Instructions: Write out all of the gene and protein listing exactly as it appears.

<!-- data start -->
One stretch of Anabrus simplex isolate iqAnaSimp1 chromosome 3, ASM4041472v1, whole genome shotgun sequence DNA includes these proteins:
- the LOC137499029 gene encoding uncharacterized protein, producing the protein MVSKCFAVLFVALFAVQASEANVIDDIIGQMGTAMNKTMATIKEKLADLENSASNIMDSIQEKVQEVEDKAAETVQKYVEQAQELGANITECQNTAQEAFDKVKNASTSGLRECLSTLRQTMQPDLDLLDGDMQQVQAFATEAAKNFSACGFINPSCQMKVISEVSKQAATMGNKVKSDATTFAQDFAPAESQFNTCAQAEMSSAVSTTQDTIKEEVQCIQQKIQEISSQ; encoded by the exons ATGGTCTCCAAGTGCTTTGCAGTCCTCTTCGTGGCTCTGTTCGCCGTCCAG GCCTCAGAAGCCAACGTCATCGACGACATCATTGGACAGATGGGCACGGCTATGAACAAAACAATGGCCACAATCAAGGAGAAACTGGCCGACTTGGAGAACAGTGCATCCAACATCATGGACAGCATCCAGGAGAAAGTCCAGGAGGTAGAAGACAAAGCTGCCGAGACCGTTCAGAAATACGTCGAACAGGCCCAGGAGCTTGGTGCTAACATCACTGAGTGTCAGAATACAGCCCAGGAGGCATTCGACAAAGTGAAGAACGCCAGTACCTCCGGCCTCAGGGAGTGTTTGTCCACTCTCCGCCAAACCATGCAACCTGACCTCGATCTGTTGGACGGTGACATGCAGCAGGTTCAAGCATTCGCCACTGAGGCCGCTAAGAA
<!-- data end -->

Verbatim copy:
One stretch of Anabrus simplex isolate iqAnaSimp1 chromosome 3, ASM4041472v1, whole genome shotgun sequence DNA includes these proteins:
- the LOC137499029 gene encoding uncharacterized protein, producing the protein MVSKCFAVLFVALFAVQASEANVIDDIIGQMGTAMNKTMATIKEKLADLENSASNIMDSIQEKVQEVEDKAAETVQKYVEQAQELGANITECQNTAQEAFDKVKNASTSGLRECLSTLRQTMQPDLDLLDGDMQQVQAFATEAAKNFSACGFINPSCQMKVISEVSKQAATMGNKVKSDATTFAQDFAPAESQFNTCAQAEMSSAVSTTQDTIKEEVQCIQQKIQEISSQ; encoded by the exons ATGGTCTCCAAGTGCTTTGCAGTCCTCTTCGTGGCTCTGTTCGCCGTCCAG GCCTCAGAAGCCAACGTCATCGACGACATCATTGGACAGATGGGCACGGCTATGAACAAAACAATGGCCACAATCAAGGAGAAACTGGCCGACTTGGAGAACAGTGCATCCAACATCATGGACAGCATCCAGGAGAAAGTCCAGGAGGTAGAAGACAAAGCTGCCGAGACCGTTCAGAAATACGTCGAACAGGCCCAGGAGCTTGGTGCTAACATCACTGAGTGTCAGAATACAGCCCAGGAGGCATTCGACAAAGTGAAGAACGCCAGTACCTCCGGCCTCAGGGAGTGTTTGTCCACTCTCCGCCAAACCATGCAACCTGACCTCGATCTGTTGGACGGTGACATGCAGCAGGTTCAAGCATTCGCCACTGAGGCCGCTAAGAA